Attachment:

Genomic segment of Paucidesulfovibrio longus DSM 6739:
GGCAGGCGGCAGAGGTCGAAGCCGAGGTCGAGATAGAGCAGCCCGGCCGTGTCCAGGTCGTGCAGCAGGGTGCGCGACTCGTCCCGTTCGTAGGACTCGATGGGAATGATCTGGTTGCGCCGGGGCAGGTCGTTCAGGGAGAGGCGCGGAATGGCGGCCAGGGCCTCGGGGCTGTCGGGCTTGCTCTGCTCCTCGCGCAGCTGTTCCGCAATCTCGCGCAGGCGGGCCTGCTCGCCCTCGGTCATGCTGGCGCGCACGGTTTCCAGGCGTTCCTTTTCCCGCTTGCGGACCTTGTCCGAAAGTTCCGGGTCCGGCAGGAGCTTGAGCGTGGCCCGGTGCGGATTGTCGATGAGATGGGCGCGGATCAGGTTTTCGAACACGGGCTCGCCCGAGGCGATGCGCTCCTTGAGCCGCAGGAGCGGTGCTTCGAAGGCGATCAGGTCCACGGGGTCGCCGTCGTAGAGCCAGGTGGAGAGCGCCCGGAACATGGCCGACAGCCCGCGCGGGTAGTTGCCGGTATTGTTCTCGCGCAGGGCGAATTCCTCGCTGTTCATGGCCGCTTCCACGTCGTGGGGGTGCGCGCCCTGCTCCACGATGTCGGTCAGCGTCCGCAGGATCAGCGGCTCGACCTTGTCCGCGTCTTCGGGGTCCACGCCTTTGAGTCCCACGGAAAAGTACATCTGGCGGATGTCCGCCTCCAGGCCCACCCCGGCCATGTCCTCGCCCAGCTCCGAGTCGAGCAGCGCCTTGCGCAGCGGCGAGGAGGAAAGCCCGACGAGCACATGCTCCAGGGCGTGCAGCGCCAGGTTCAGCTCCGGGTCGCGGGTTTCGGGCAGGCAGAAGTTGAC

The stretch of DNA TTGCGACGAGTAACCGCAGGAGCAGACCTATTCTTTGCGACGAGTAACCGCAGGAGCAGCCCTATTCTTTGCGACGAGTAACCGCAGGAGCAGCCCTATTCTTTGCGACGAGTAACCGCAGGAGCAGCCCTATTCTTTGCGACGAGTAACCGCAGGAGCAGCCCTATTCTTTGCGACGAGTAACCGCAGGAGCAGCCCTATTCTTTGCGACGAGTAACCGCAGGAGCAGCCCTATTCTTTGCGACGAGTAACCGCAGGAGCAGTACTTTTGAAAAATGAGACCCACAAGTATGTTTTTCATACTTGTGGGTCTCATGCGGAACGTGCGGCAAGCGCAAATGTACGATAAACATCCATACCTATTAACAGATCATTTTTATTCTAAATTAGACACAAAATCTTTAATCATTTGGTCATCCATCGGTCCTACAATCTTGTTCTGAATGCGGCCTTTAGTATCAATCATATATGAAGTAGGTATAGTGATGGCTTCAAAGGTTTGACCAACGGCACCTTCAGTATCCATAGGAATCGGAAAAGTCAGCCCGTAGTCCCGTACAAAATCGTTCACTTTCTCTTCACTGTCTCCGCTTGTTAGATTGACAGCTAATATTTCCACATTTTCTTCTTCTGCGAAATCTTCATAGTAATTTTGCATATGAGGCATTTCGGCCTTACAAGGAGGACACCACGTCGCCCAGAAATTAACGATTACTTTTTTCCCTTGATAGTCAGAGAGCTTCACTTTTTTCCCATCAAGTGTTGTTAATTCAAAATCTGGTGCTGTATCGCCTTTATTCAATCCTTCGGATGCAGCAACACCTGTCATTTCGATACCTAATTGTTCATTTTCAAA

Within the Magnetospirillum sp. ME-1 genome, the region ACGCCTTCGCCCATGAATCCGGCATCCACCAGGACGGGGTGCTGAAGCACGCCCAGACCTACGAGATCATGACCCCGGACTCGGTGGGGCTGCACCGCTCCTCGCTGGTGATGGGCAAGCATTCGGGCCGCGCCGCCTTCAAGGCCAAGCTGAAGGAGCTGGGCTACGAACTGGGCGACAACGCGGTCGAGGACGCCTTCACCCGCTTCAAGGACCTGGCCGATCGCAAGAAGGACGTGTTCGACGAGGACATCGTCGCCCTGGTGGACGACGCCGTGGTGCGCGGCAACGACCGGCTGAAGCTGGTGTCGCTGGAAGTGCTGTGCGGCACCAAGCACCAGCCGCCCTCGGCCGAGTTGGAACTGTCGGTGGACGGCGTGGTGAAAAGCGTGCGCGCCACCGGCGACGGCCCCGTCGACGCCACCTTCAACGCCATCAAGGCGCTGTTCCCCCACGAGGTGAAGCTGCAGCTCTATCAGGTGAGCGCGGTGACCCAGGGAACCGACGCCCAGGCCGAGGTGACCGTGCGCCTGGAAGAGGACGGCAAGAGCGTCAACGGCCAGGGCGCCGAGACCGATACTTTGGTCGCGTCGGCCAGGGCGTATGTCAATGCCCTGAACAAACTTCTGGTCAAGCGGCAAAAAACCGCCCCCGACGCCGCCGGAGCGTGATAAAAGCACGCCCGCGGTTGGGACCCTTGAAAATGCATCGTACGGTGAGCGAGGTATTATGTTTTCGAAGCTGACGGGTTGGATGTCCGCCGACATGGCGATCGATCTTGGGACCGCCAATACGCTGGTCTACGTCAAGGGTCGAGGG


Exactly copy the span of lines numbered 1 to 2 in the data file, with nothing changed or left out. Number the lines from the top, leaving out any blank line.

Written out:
Genomic segment of Paucidesulfovibrio longus DSM 6739:
GGCAGGCGGCAGAGGTCGAAGCCGAGGTCGAGATAGAGCAGCCCGGCCGTGTCCAGGTCGTGCAGCAGGGTGCGCGACTCGTCCCGTTCGTAGGACTCGATGGGAATGATCTGGTTGCGCCGGGGCAGGTCGTTCAGGGAGAGGCGCGGAATGGCGGCCAGGGCCTCGGGGCTGTCGGGCTTGCTCTGCTCCTCGCGCAGCTGTTCCGCAATCTCGCGCAGGCGGGCCTGCTCGCCCTCGGTCATGCTGGCGCGCACGGTTTCCAGGCGTTCCTTTTCCCGCTTGCGGACCTTGTCCGAAAGTTCCGGGTCCGGCAGGAGCTTGAGCGTGGCCCGGTGCGGATTGTCGATGAGATGGGCGCGGATCAGGTTTTCGAACACGGGCTCGCCCGAGGCGATGCGCTCCTTGAGCCGCAGGAGCGGTGCTTCGAAGGCGATCAGGTCCACGGGGTCGCCGTCGTAGAGCCAGGTGGAGAGCGCCCGGAACATGGCCGACAGCCCGCGCGGGTAGTTGCCGGTATTGTTCTCGCGCAGGGCGAATTCCTCGCTGTTCATGGCCGCTTCCACGTCGTGGGGGTGCGCGCCCTGCTCCACGATGTCGGTCAGCGTCCGCAGGATCAGCGGCTCGACCTTGTCCGCGTCTTCGGGGTCCACGCCTTTGAGTCCCACGGAAAAGTACATCTGGCGGATGTCCGCCTCCAGGCCCACCCCGGCCATGTCCTCGCCCAGCTCCGAGTCGAGCAGCGCCTTGCGCAGCGGCGAGGAGGAAAGCCCGACGAGCACATGCTCCAGGGCGTGCAGCGCCAGGTTCAGCTCCGGGTCGCGGGTTTCGGGCAGGCAGAAGTTGAC